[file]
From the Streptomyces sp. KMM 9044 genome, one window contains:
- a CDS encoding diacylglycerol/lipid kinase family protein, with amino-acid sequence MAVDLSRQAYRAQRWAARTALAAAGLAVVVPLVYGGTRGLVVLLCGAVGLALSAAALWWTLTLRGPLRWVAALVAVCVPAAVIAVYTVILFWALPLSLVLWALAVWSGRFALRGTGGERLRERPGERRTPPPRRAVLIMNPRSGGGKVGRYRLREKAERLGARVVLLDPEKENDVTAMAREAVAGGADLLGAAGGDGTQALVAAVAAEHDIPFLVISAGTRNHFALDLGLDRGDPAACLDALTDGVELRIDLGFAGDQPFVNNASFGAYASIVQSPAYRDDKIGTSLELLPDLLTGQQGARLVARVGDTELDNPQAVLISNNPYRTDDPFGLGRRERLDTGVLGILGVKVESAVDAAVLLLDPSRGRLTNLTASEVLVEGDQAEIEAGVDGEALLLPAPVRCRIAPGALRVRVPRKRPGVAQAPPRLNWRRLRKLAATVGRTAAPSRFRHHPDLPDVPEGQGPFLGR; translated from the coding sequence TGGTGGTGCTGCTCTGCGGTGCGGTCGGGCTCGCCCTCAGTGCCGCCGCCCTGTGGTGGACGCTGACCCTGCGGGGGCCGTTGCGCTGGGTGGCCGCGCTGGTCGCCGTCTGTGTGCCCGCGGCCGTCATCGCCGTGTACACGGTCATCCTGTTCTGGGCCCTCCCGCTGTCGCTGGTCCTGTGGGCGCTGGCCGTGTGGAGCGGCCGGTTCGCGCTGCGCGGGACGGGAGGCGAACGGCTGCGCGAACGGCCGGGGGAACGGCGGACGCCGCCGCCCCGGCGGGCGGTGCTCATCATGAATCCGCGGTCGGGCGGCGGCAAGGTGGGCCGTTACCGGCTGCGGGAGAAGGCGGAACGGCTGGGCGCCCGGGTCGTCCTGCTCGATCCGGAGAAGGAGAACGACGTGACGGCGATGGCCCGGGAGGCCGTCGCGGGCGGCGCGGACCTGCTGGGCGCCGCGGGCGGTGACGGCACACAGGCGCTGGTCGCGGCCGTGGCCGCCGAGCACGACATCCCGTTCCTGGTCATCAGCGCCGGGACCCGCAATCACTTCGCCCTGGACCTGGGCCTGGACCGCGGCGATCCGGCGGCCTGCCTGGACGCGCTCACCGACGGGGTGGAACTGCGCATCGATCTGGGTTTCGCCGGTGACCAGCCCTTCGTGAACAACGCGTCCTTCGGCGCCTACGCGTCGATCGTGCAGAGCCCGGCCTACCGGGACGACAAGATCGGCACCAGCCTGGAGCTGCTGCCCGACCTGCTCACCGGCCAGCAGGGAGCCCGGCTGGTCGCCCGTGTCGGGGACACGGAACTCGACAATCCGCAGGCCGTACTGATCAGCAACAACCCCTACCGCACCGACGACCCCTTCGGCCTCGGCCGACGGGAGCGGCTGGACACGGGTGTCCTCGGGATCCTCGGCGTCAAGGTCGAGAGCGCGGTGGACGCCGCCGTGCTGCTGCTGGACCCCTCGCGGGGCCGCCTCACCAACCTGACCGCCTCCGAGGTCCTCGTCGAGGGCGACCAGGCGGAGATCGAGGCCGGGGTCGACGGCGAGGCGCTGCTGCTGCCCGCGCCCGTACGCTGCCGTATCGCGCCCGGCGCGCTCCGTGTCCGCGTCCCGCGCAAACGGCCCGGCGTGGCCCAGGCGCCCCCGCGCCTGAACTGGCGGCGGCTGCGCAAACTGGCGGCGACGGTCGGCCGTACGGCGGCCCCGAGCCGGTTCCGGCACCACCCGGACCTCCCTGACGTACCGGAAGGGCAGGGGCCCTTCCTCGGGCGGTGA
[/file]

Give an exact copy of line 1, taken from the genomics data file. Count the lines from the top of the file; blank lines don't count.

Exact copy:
From the Streptomyces sp. KMM 9044 genome, one window contains: